Protesters took it to the streets to advocate for more green policies and bring sustainability to the political forefront.
Students gathered to join in on the world-wide climate strike at Hepner Hall on Friday. The march surrounding climate change concerns began shortly after 11:30 a.m. as speakers took to the steps in front of the Love Library and Hepner Hall. The march route made its way from Hepner Hall to Love Library, down the courtyard near the union, and out to the Campanile Walkway ending at the Student Union.
Members from various student organizations including the environmental fraternity Epsilon Eta and SDSU’s Sustainability Club were all in attendance. Other organizations included Veterans for Peace, the Sierra Club, and Lush Cosmetics.
The march had a variety of speakers that ranged from concerned students, faculty, and even congressional hopefuls. Senior, Environmental/Physical Geography major, Taylor Campbell Mosley was one of the speakers. Mosley said that her passion for climate change was centered around learning about non-sustainable agricultural practices and how it takes up two-thirds of the world’s arable land.
“I was a computer science major when I started (at SDSU) and randomly in a religion class, we were talking about indigenous peoples’ land and how a lot of it is used for animal agriculture”Taylor Mosley
Mosley explained that methane produced was a serious problem affecting our climate, and she made the transition from only caring about plastic waste to looking at the bigger picture altogether.
Common themes at the march included create and enforce an SDSU Green New Deal to achieve carbon neutrality by 2030, establish a Chief Sustainability Officer position in the president’s office to elevate climate as a priority, and finally, design the proposed SDSU Mission Valley site to be carbon neutral.
Echoing chants from the crowd rang in the air, “SD-SU, fossil fuels are not for you” and “we don’t want our power dirty- carbon free by 2030.” Creative signs—most were made from recyclable material—like a surfboard inscribed with, “the oceans are rising, so are we.”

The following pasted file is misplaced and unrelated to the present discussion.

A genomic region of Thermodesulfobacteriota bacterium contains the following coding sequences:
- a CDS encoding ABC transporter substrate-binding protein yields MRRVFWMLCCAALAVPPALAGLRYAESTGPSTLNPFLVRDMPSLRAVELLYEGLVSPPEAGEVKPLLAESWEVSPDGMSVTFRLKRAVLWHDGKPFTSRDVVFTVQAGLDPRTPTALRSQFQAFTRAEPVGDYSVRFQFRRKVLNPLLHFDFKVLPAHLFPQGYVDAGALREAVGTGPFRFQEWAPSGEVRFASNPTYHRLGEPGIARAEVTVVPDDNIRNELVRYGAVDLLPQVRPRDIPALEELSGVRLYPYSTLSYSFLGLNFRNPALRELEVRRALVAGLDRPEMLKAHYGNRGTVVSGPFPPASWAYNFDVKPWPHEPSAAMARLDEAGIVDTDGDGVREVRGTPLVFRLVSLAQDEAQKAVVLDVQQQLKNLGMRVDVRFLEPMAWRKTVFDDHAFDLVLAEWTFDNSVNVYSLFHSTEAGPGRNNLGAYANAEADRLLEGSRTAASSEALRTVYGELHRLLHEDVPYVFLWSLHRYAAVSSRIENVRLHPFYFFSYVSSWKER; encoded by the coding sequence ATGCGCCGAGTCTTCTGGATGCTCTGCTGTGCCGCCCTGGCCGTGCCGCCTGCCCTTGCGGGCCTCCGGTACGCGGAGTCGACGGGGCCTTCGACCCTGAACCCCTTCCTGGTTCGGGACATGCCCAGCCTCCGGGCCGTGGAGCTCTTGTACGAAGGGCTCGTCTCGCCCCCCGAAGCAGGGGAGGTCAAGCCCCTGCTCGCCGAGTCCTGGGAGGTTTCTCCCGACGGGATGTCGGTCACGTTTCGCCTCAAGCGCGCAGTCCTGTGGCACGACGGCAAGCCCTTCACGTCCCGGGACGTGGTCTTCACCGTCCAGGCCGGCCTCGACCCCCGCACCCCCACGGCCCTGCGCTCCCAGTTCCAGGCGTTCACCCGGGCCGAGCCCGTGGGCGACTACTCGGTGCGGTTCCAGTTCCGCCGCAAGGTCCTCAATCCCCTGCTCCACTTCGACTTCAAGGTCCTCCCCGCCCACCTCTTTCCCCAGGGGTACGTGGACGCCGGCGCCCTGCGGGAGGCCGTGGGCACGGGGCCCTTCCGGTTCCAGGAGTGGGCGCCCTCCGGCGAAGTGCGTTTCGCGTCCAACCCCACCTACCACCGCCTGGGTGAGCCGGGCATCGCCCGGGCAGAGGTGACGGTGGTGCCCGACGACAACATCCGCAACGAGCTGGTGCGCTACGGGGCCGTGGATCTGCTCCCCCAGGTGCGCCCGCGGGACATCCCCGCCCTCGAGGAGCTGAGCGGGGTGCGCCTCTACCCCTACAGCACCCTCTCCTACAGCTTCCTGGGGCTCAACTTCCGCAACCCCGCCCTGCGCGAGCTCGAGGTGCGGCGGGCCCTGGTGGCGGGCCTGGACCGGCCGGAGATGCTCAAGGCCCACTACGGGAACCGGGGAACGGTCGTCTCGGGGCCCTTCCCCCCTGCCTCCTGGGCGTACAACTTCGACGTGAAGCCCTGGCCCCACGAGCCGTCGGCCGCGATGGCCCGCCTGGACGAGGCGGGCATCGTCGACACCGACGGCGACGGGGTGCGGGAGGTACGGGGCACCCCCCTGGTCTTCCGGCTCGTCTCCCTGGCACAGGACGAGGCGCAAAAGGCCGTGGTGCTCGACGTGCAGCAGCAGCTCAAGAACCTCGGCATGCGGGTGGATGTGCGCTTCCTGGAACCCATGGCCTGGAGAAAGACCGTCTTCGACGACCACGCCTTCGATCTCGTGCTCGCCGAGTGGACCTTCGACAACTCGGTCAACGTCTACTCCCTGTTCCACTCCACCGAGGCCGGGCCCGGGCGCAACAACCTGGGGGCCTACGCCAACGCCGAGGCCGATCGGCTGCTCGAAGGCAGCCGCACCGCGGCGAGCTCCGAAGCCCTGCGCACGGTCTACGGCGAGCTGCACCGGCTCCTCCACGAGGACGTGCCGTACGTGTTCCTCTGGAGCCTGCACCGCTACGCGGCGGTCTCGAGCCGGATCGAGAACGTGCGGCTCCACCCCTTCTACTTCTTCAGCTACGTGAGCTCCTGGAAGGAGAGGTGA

Another common theme of the rally was the disdain towards politicians and their lack of concern toward climate change. Junior Sustainability Major Gabi Medina had a simple message for politicians:
“How can you deny it when there is science that is evidence that this is happening? I also think they are just greedy, that’s why they don’t want to act. As Sarah said up there, it is about money and it’s a huge money game and it’s time that policymakers stop thinking as far as very profit-driven, and they start thinking environmentally driven”Gabi Medina
Overall the climate strike was a great demonstration where people of all facets came to protest something that they hold very dear to their hearts. The climate may not be fixed by tomorrow, but by judging of the amount of support SDSU has shown for their cause, as well as the support worldwide on this issue, it appears that the future of our climate is in good hands.
The origin of this strike was centered around the efforts of a 16-year-old Greta Thunberg. Thunberg started this movement by going to her parliament each week and protesting by herself, her efforts have helped kickstart climate protests in over 100 cities worldwide. Thunberg made headlines when she sailed across the Atlantic Ocean on a carbon-neutral ship to speak at the U.N. Climate Action Summit in New York.